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*The birth of Betsey Stockton is celebrated on this date in 1798. She was a Black domestic and teacher.
Born into slavery in Princeton, New Jersey, as a child, her owner Robert Stockton gave her to his daughter upon her marriage to Reverend Ashbel Green. He was the president of the College of New Jersey (now Princeton University). She was sent to Green's nephew, the Reverend Nathaniel Todd, and returned to Green's household in 1816. In 1817 she was admitted as a member of the First Presbyterian Church in Princeton and formally manumitted (freed) at that time, taking the surname of Stockton.
She remained a paid domestic servant with the family and was taught to read. She gained her education from reading in their library and homeschooling by Dr. Green and expressed a desire to go as a missionary to Africa. She also did some teaching at this time. Betsey Stockton learned of plans by Charles S. Stewart, a student at Princeton Theological Seminary and friend of the Green family, to go to Hawaii (then known as the Sandwich Islands) as a missionary. She expressed a desire to go with him and his family. Dr. Green and her Sabbath schoolteacher wrote letters of recommendation to the American Board of Commissioners for Foreign Missions.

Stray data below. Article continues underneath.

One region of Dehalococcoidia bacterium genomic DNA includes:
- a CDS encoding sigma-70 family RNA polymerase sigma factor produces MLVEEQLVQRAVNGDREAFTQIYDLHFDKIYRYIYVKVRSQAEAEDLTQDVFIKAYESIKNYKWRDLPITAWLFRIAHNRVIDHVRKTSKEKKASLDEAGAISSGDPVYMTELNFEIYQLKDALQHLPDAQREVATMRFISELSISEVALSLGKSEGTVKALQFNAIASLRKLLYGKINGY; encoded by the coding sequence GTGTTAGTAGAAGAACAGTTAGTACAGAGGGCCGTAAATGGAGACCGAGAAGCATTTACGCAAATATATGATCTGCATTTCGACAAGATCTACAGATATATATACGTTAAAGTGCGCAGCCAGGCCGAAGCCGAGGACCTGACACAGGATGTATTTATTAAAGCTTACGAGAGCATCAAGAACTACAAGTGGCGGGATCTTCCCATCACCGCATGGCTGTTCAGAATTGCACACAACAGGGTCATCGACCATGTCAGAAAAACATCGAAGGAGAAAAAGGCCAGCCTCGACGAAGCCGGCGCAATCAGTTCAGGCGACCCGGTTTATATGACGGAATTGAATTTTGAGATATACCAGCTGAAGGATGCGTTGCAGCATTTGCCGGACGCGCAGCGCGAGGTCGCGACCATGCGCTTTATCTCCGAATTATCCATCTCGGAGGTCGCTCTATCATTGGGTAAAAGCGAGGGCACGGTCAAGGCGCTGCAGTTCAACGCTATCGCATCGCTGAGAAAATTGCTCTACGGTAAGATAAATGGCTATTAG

Stockton was commissioned by the Board as a missionary and became the first single American woman sent overseas as a missionary. Her contract with the Board and the Stewarts said that she went "neither as an equal nor as a servant, but as a humble Christian friend" to the Stewarts and provided that she was not to be more occupied with domestic duties than the other missionaries. The team left New Haven, Connecticut, on November 22, 1822, for a five-month voyage. The Stewarts and Stockton settled at Lāhainā on Maui. She was the teacher of the first mission school opened to Hawaii's common (non-chiefly) people. She also trained native Hawaiian teachers, who took over from her upon her departure until the arrival of another missionary.
She returned with the Stewarts to the U.S. in 1825 due to Mrs. Stewart's poor health. Dr. Green published a version of Stockton's Hawaiian diary in the Christian Advocate in 1824 and 1825. Stockton stayed with the Stewart household until at least 1830. She taught briefly at an infant school in Philadelphia, Pennsylvania, and established a school for Indians at Grape Island, Canada. After returning to Princeton in 1835, she taught in its school for people of color. In 1840, she helped found Princeton's First Presbyterian Church of Color, which in 1848 was renamed the Witherspoon Street Church. Betsey Stockton died on October 24, 1865. She was buried in Cooperstown, New York, alongside the Stewart family.
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